Although the impact of medicinal and culinary herbs on health and disease has been studied to varying extents, scarcely little is known about the impact of these herbs on gut microbiota and how such effects might contribute to their health benefits. We applied in vitro anaerobic cultivation of human fecal microbiota followed by 16S rRNA sequencing to study the modulatory effects of 4 culinary spices: Curcuma longa (turmeric), Zingiber officinale (ginger), Piper longum (pipli or long pepper), and Piper nigrum (black pepper). All herbs analyzed possessed substantial power to modulate fecal bacterial communities to include potential prebiotic and beneficial repressive effects. We additionally analyzed the sugar composition of each herb by mass spectrometry and conducted genome reconstruction of 11 relevant sugar utilization pathways, glycosyl hydrolase gene representation, and both butyrate and propionate biosynthesis potential to facilitate our ability to functionally interpret microbiota profiles. Results indicated that sugar composition is not predictive of the taxa responding to each herb; however, glycosyl hydrolase gene representation is strongly modulated by each herb, suggesting that polysaccharide substrates present in herbs provide selective potential on gut communities. Additionally, we conclude that catabolism of herbs by gut communities primarily involves sugar fermentation at the expense of amino acid metabolism. Among the herbs analyzed, only turmeric induced changes in community composition that are predicted to increase butyrate-producing taxa. Our data suggests that substrates present in culinary spices may drive beneficial alterations in gut communities thereby altering their collective metabolism to contribute to the salubrious effects on digestive efficiency and health. These results support the potential value of further investigations in human subjects to delineate whether the metabolism of these herbs contributes to documented and yet to be discovered health benefits.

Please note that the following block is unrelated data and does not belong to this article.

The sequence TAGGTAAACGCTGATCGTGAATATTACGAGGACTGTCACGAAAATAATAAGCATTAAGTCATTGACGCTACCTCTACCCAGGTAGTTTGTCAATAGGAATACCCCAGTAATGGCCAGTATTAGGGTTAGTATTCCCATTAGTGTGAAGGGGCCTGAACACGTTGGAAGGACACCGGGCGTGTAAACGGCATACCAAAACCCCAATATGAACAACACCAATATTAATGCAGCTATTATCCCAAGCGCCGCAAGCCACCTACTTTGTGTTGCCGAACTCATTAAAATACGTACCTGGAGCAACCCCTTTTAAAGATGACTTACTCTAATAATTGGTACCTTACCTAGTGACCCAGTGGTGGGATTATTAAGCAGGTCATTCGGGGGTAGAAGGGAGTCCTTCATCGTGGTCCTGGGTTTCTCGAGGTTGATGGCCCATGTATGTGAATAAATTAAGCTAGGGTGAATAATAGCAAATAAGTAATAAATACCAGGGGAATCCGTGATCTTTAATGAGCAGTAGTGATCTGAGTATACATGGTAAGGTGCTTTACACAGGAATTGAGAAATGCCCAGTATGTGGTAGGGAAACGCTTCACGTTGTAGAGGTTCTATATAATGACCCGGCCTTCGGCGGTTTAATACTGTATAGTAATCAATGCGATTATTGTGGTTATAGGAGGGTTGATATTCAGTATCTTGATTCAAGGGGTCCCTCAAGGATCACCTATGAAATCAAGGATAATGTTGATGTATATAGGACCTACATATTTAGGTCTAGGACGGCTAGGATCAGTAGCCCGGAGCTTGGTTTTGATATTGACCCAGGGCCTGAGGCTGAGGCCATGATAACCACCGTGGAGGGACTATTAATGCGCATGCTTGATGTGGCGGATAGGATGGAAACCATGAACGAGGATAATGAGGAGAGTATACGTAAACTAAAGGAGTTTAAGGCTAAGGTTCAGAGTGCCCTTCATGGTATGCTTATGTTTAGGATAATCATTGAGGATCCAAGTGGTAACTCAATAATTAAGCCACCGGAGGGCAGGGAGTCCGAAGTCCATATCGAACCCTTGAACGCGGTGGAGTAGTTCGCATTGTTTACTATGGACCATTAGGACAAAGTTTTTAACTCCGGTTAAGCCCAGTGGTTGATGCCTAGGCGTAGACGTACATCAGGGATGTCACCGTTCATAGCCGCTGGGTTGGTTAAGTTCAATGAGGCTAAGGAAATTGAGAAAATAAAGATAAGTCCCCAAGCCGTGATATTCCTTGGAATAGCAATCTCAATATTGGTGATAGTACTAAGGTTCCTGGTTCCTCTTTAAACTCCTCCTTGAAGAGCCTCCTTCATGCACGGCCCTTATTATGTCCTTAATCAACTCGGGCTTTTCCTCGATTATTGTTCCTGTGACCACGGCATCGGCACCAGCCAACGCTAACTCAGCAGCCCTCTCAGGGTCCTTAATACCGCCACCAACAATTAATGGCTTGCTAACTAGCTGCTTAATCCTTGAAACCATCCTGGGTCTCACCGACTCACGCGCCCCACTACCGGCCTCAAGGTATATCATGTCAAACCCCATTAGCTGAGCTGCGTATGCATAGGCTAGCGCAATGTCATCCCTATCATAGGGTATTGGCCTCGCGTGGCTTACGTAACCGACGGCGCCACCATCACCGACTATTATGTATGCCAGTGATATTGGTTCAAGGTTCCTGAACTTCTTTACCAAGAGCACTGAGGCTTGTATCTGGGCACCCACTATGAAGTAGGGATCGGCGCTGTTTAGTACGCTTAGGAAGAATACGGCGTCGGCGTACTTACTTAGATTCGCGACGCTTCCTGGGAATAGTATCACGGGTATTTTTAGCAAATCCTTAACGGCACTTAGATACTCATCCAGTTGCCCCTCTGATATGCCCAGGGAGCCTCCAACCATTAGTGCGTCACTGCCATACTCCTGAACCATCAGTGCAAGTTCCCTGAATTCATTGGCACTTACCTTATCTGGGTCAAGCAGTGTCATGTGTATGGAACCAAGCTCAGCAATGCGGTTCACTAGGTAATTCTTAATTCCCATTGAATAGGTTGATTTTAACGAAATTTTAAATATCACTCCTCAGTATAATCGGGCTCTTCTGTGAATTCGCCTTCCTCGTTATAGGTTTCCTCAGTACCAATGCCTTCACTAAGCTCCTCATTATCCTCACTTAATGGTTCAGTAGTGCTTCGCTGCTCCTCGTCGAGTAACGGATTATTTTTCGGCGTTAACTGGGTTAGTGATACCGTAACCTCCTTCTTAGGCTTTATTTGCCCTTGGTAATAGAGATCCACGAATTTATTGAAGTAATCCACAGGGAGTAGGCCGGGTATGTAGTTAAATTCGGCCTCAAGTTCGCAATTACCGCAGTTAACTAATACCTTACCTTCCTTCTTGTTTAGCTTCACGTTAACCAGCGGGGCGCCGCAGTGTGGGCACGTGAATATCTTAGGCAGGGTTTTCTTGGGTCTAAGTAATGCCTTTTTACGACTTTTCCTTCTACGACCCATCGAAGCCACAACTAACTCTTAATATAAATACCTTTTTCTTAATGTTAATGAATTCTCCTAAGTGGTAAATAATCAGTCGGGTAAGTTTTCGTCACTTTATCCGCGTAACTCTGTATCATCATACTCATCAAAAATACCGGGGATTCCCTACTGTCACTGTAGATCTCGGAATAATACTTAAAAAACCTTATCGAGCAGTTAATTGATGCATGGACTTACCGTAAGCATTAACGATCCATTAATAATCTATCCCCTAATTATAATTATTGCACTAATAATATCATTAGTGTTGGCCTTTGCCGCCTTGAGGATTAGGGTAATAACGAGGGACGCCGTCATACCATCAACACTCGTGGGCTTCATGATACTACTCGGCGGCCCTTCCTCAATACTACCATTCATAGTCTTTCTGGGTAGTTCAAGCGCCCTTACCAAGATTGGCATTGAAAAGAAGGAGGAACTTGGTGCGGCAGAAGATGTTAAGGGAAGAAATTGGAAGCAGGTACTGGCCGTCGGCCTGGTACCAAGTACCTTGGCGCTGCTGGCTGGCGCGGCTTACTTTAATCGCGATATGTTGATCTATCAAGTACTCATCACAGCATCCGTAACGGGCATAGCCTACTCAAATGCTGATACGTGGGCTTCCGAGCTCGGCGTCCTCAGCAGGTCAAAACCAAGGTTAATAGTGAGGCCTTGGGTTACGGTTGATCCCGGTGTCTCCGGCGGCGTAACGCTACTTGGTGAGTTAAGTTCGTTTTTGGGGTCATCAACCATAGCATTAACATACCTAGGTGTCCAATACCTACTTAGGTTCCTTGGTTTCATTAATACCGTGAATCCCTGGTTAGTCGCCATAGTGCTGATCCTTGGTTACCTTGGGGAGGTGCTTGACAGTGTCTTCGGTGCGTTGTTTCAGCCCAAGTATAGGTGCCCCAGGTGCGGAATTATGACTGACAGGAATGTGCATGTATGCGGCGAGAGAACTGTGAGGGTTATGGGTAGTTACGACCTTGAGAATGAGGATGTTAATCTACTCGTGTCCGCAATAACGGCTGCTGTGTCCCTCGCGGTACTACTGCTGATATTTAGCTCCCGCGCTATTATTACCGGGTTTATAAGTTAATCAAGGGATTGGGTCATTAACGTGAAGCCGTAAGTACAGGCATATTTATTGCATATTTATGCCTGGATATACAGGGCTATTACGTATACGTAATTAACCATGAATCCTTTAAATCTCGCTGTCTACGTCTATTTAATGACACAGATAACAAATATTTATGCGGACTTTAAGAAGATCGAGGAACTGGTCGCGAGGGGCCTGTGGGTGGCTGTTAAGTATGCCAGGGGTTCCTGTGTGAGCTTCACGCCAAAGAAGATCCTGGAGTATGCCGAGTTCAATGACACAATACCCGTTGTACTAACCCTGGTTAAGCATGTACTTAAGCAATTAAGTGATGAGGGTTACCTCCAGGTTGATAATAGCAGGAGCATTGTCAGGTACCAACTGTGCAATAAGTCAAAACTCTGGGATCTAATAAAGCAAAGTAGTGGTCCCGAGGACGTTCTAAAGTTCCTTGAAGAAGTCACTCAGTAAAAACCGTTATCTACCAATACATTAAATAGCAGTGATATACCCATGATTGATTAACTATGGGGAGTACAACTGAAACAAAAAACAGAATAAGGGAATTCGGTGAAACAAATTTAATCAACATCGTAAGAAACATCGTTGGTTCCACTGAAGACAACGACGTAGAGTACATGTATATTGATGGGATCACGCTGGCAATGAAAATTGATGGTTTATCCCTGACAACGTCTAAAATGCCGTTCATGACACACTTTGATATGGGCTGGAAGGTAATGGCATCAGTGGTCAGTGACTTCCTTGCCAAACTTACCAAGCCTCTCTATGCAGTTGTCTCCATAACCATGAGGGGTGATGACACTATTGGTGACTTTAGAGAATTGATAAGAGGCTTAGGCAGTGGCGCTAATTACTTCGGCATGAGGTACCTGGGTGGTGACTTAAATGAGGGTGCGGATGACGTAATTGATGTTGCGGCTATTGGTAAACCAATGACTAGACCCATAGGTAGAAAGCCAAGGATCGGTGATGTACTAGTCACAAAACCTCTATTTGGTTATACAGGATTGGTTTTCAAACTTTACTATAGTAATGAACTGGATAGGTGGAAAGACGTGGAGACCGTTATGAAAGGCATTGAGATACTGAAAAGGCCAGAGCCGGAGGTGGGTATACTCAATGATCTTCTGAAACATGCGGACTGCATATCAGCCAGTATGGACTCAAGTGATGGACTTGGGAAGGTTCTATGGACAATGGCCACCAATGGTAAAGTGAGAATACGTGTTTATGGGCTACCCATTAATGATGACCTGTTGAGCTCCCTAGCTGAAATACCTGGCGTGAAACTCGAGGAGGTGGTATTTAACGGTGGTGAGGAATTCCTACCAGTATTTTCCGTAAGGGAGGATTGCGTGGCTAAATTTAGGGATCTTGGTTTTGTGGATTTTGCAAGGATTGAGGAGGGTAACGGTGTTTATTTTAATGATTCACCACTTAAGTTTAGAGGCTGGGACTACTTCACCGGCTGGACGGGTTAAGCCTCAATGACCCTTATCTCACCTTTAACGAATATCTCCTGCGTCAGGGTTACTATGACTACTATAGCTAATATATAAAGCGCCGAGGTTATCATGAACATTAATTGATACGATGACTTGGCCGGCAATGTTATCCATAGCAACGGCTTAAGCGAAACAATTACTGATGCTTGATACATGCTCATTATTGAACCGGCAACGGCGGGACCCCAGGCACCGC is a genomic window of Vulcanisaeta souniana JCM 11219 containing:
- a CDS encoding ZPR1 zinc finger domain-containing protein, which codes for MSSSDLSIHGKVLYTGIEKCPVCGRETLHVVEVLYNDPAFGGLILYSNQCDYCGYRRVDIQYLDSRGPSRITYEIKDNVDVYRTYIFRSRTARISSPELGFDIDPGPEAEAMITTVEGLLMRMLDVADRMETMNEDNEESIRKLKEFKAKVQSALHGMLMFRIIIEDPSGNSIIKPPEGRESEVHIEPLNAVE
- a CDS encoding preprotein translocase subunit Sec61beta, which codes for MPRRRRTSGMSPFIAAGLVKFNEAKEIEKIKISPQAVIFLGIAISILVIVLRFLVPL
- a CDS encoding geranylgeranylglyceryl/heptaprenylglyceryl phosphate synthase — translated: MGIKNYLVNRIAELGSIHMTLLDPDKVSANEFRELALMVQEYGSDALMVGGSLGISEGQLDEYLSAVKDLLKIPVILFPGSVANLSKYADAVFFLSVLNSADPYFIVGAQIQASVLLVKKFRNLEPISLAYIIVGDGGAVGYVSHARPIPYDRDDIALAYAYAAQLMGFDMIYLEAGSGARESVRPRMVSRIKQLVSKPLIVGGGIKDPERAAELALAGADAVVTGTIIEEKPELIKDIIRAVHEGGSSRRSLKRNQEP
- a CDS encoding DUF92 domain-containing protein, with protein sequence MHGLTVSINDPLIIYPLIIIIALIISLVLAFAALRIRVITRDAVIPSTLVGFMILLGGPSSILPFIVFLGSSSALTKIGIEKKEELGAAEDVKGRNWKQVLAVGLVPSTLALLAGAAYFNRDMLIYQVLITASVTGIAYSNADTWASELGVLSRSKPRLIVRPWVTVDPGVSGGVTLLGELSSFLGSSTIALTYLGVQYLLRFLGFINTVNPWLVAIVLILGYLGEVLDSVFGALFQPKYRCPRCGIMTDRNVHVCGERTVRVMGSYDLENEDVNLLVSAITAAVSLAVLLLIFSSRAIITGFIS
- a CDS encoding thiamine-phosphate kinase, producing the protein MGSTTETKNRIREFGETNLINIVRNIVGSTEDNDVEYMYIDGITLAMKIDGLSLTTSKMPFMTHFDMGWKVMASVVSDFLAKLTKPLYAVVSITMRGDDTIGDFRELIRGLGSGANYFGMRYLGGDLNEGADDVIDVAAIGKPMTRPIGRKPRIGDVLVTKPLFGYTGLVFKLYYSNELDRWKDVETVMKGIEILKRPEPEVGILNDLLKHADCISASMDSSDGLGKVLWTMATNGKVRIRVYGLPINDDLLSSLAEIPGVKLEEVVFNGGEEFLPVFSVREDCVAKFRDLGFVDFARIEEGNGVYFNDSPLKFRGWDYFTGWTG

1. Introduction